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ReallyGreatConcerts
27-10-2010, 21:00
An interesting article relating to a new book on the topic. (http://www.guardian.co.uk/artanddesign/2010/oct/26/russian-criminal-tattoos)

MickeyTong
27-10-2010, 21:30
I can't find Part 1.....

YouTube - Russian criminals and their tattoos 2/8
YouTube - Russian criminals and their tattoos 3/8
YouTube - Russian criminals and their tattoos 4/8
YouTube - Russian criminals and their tattoos 5/8
YouTube - Russian criminals and their tattoos 6/8
YouTube - Russian criminals and their tattoos 7/8
YouTube - Russian criminals and their tattoos 8/8

xSnoofovich
27-10-2010, 22:12
so i cheated and didnt watch the clips, but i have to say, i met people like this in my travels throughout rushaaaa, and although they were interesting people and they may or may not have taken me under their wing, those people live in a different world, and a screwed up world at that.

nothing good here. nothing to glorify or even pause and look on at in wonderment.

criminals. a waste of time.

Benedikt
28-10-2010, 01:01
You're as sadly judgemental as the Soviet Justice System that put them there. If not worse.

But I'm not surprised. Go home to your Gated Community and see if putting a bucket over your head helps to blot-out the world around you?

they were called currency speculators, maybe you should watch the film , INTERDEVUSHKA' a most enlightened film. or you had to sell a pair of jeans from the west or god forbid you were watching a playboy or penthouse video or porno film.:eek:

ReallyGreatConcerts
28-10-2010, 02:42
INTERDEVUSHKA' a most enlightened film. or you had to sell a pair of jeans from the west or god forbid you were watching a playboy or penthouse video or porno film.:eek:

There's a theatrical version of it, at the Theatre At Nikitsky Gates, by the way - very well done too.

Of course people were sent to the Gulag for completely fictitious and ideological crimes. Mandelstam was sent for writing poetry. So was Sharlamov. Koroliov (who later headed the Soviet Space Program) was sent similar because his rival scientist wanted him out of the way.

Sadly our witless troll friend Snoof says they were all criminals and deserved to be sent there. "Models" for no-one. Not even Koroliov, apparently - the man whose work put Gagarin into space. And who tacitly subverted Brezhnev's interstellar nuke plans and worked them into a manned spaceflight program instead. I wonder how many space-rockets Snoof has designed? I suspect it might none. I wonder when this vicious bigoted troll will get banned?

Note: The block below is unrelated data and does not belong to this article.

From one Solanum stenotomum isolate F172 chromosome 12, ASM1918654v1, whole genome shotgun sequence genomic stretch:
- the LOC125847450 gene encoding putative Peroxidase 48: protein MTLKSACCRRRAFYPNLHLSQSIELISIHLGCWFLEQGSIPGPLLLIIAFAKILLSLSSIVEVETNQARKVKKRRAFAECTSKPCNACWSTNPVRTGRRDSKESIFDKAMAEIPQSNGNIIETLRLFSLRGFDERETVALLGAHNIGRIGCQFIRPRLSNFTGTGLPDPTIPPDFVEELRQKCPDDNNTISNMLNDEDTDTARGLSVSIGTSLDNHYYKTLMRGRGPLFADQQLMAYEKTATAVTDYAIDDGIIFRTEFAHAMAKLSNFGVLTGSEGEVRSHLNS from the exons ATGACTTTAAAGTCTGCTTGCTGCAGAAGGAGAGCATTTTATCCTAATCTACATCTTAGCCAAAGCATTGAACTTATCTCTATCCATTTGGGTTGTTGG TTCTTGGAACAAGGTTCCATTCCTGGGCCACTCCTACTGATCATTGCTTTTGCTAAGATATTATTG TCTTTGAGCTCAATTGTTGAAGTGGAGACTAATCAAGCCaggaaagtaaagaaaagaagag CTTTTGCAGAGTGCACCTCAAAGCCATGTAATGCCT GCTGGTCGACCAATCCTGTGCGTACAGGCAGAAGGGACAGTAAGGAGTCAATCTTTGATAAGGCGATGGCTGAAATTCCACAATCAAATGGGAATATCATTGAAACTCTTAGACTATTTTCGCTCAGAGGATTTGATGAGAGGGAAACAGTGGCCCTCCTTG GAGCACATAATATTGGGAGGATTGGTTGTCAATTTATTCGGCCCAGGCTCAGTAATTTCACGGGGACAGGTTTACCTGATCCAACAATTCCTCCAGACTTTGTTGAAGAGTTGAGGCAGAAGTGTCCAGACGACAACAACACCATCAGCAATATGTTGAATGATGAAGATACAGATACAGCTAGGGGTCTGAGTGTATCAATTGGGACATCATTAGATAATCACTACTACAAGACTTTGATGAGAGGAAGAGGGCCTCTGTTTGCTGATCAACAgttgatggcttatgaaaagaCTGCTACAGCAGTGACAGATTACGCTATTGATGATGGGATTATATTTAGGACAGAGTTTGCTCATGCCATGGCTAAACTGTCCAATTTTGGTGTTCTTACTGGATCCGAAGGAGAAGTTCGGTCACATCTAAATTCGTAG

Swordfish90293
28-10-2010, 10:52
Stars on the Knees...

YouTube - Eastern promises: Tatoos

YouTube - Olegar Fedoro: Tattoo in "EASTERN PROMISES"

xSnoofovich
28-10-2010, 12:11
It's just pathetic attention seeking.
Mummy didn't let him suck on the nipple enough when he was a sprog or something! :D

I think you really hit the nail on the head there !

http://allthingsjasonday.com/wp-content/uploads/2010/04/attention-whore-demotivational-poster-1201807295.jpg

Ian G
28-10-2010, 12:16
so i cheated and didnt watch the clips, but i have to say, i met people like this in my travels throughout rushaaaa, and although they were interesting people and they may or may not have taken me under their wing, those people live in a different world, and a screwed up world at that.

nothing good here. nothing to glorify or even pause and look on at in wonderment.

criminals. a waste of time.

I haven't watched the clips but I have read the article and looked at the linked website. And it's fascinating but rather horrifying stuff. Artistically it's a kind of folk art, like those old Russian woodcuts.

http://www.fuel-design.com/pix/tattoo3_3.jpg

Danzig Baldayev had no choice. He grew up in a children's home, his family had been killed by the Stalin regime, and he was given the job of a prison warder in the Kresty prison. That was his life. He was there from 1948 to 1981. During that time he made copies of the prisoners' tatoos. It's possible that all the prisoners he met were real villains- murderers, violent outlaws who had declared a war on society, drug dealers etc. But I doubt it. They were people whose psychology had been shaped by their society, had developed a unique, warped but fascinating culture of their own. That's what Baldayev recorded. He gave them a voice. Not glamourizing them, but recording their culture. Cinema, tv shows, and those 30 ruble paperbacks with lurid covers do that. "The Godfather" films do that.


Dostoyevsky was a political prisoner who found himself in a prison camp filled with a lot of real villains. And he spoke to them, listened to them and their stories remained with him for the rest of his life. The psychological depth of his novels comes out of that experience, and that's why they tower above the rest of Russian 19th century literature. Even above Tolstoy. (Of course, you may disagree.)